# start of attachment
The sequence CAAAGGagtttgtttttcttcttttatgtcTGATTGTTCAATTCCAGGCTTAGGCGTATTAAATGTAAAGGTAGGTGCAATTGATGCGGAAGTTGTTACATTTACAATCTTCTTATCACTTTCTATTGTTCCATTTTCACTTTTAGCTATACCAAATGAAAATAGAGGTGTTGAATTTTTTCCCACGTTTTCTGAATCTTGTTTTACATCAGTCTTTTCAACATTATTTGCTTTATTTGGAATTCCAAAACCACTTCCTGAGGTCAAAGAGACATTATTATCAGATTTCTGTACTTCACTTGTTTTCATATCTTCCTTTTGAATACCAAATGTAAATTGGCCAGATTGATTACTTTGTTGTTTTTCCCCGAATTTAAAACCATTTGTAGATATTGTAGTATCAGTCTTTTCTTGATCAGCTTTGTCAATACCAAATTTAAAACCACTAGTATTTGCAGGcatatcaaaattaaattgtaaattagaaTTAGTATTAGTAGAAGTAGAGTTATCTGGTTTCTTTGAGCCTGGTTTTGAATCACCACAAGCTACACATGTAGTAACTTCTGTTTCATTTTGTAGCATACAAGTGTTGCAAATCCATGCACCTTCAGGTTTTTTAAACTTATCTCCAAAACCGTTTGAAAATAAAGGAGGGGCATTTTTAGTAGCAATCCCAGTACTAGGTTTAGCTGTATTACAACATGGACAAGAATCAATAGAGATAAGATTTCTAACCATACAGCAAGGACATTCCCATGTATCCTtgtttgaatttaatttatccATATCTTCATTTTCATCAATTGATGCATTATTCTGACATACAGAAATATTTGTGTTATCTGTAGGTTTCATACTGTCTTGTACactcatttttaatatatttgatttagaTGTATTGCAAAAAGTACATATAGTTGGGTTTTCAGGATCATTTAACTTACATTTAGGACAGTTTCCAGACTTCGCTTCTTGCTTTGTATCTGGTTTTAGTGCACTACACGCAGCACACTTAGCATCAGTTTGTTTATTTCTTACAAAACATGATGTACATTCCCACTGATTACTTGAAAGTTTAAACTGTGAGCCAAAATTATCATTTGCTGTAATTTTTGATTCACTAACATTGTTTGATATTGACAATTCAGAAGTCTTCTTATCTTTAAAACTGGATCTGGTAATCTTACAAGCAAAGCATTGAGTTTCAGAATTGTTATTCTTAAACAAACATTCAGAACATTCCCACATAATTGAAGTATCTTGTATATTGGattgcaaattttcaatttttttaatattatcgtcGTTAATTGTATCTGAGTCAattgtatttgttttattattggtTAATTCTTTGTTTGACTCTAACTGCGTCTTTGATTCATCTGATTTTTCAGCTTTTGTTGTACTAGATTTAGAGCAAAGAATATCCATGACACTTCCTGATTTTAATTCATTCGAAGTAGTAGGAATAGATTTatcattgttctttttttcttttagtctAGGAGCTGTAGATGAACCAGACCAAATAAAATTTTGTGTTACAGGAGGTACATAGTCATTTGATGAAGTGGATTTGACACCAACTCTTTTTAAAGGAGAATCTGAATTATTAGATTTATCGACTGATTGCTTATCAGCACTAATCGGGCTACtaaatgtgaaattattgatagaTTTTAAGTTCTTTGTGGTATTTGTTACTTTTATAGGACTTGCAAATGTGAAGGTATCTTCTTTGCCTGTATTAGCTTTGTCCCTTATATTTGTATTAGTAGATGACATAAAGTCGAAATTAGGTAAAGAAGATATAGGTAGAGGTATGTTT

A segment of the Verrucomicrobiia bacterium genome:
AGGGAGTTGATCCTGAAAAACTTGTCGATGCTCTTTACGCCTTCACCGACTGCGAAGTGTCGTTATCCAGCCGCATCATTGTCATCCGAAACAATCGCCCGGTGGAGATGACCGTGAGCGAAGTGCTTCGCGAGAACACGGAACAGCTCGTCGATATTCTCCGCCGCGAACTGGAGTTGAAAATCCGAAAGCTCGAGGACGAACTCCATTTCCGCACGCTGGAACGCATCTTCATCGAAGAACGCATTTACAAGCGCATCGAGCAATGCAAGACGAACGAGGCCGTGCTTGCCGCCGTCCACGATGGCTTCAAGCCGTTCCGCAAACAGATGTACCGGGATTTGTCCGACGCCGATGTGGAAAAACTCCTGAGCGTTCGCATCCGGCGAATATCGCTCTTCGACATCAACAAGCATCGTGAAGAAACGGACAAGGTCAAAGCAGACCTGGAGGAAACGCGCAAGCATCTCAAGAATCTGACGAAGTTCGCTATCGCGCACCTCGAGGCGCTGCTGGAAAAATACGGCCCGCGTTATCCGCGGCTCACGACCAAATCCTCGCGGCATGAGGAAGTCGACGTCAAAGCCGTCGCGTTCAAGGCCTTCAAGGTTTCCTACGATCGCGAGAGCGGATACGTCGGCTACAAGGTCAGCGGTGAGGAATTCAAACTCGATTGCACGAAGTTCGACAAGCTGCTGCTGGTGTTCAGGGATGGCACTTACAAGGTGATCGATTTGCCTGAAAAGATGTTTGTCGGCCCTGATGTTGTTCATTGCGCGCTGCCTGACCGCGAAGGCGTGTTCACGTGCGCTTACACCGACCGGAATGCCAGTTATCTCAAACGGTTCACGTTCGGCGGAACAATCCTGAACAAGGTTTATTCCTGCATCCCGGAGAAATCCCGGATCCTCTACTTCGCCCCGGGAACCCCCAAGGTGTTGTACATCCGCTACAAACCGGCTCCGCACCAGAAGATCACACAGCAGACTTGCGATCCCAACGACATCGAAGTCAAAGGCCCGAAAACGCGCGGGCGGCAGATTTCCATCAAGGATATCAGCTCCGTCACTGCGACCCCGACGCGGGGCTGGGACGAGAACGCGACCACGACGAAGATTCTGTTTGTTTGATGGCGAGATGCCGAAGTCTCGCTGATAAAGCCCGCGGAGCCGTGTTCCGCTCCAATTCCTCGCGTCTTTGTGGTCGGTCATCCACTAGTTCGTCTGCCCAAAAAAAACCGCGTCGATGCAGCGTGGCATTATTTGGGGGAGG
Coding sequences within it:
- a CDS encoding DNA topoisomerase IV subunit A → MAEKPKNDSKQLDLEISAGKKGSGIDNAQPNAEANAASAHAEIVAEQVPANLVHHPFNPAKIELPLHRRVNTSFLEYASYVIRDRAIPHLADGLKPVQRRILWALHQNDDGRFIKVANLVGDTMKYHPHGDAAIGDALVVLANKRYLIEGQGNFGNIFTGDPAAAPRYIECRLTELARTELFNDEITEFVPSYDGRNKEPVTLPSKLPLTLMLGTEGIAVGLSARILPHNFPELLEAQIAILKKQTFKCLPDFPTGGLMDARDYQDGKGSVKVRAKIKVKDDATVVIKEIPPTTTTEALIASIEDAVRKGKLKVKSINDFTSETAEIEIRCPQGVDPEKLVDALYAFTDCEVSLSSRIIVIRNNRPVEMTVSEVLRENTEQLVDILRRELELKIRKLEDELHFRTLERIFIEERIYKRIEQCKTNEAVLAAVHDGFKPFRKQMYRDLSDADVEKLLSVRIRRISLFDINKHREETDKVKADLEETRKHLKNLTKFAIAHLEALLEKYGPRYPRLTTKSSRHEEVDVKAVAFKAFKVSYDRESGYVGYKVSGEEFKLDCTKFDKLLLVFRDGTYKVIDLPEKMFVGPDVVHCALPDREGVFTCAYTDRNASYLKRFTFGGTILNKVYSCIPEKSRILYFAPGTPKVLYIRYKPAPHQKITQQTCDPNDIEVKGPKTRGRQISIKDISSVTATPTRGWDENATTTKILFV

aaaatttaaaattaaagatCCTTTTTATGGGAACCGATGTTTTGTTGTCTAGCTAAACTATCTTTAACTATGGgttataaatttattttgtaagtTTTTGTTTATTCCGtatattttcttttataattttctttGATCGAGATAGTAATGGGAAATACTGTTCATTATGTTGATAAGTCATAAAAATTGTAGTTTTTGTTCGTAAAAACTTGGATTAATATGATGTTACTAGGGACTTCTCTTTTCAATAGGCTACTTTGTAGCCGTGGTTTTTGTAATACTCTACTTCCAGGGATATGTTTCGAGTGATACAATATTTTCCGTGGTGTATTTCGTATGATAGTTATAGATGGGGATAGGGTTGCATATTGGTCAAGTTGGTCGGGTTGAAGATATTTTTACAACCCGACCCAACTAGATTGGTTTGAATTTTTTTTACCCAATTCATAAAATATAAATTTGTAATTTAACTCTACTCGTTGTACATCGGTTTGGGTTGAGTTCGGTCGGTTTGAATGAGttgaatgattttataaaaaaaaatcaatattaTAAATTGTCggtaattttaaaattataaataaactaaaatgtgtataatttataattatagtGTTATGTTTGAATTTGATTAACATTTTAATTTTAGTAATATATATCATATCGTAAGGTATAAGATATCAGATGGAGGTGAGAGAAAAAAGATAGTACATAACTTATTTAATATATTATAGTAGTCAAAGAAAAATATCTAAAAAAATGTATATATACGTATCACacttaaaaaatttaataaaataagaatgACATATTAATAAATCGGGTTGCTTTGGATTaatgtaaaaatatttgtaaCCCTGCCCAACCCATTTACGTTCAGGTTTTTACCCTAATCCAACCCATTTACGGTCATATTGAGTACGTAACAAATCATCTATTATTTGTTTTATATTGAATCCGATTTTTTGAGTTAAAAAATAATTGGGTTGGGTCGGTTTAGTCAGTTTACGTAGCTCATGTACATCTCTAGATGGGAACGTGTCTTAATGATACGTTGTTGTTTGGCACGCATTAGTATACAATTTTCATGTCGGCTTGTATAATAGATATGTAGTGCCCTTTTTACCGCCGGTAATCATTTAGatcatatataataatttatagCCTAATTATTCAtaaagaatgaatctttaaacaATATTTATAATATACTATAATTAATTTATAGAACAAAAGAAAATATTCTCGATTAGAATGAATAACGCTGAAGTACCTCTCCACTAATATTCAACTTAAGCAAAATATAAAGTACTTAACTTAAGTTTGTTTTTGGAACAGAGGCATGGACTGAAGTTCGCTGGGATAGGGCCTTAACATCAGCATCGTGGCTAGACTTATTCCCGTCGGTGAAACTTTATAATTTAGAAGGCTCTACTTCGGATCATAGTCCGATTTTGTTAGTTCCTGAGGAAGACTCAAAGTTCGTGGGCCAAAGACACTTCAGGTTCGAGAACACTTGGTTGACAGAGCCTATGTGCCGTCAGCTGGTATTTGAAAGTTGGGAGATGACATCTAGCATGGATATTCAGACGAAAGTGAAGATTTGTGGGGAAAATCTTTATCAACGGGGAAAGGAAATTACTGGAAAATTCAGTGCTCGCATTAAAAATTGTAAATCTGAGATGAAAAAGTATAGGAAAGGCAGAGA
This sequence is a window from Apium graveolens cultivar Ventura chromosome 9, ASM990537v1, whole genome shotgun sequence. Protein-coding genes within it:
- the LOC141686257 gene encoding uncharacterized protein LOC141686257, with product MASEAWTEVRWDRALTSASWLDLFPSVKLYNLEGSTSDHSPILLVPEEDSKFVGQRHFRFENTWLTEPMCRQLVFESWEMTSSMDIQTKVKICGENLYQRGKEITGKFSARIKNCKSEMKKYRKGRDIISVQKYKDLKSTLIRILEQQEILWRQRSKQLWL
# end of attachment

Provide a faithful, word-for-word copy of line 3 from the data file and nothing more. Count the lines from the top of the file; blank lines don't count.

AGGGAGTTGATCCTGAAAAACTTGTCGATGCTCTTTACGCCTTCACCGACTGCGAAGTGTCGTTATCCAGCCGCATCATTGTCATCCGAAACAATCGCCCGGTGGAGATGACCGTGAGCGAAGTGCTTCGCGAGAACACGGAACAGCTCGTCGATATTCTCCGCCGCGAACTGGAGTTGAAAATCCGAAAGCTCGAGGACGAACTCCATTTCCGCACGCTGGAACGCATCTTCATCGAAGAACGCATTTACAAGCGCATCGAGCAATGCAAGACGAACGAGGCCGTGCTTGCCGCCGTCCACGATGGCTTCAAGCCGTTCCGCAAACAGATGTACCGGGATTTGTCCGACGCCGATGTGGAAAAACTCCTGAGCGTTCGCATCCGGCGAATATCGCTCTTCGACATCAACAAGCATCGTGAAGAAACGGACAAGGTCAAAGCAGACCTGGAGGAAACGCGCAAGCATCTCAAGAATCTGACGAAGTTCGCTATCGCGCACCTCGAGGCGCTGCTGGAAAAATACGGCCCGCGTTATCCGCGGCTCACGACCAAATCCTCGCGGCATGAGGAAGTCGACGTCAAAGCCGTCGCGTTCAAGGCCTTCAAGGTTTCCTACGATCGCGAGAGCGGATACGTCGGCTACAAGGTCAGCGGTGAGGAATTCAAACTCGATTGCACGAAGTTCGACAAGCTGCTGCTGGTGTTCAGGGATGGCACTTACAAGGTGATCGATTTGCCTGAAAAGATGTTTGTCGGCCCTGATGTTGTTCATTGCGCGCTGCCTGACCGCGAAGGCGTGTTCACGTGCGCTTACACCGACCGGAATGCCAGTTATCTCAAACGGTTCACGTTCGGCGGAACAATCCTGAACAAGGTTTATTCCTGCATCCCGGAGAAATCCCGGATCCTCTACTTCGCCCCGGGAACCCCCAAGGTGTTGTACATCCGCTACAAACCGGCTCCGCACCAGAAGATCACACAGCAGACTTGCGATCCCAACGACATCGAAGTCAAAGGCCCGAAAACGCGCGGGCGGCAGATTTCCATCAAGGATATCAGCTCCGTCACTGCGACCCCGACGCGGGGCTGGGACGAGAACGCGACCACGACGAAGATTCTGTTTGTTTGATGGCGAGATGCCGAAGTCTCGCTGATAAAGCCCGCGGAGCCGTGTTCCGCTCCAATTCCTCGCGTCTTTGTGGTCGGTCATCCACTAGTTCGTCTGCCCAAAAAAAACCGCGTCGATGCAGCGTGGCATTATTTGGGGGAGG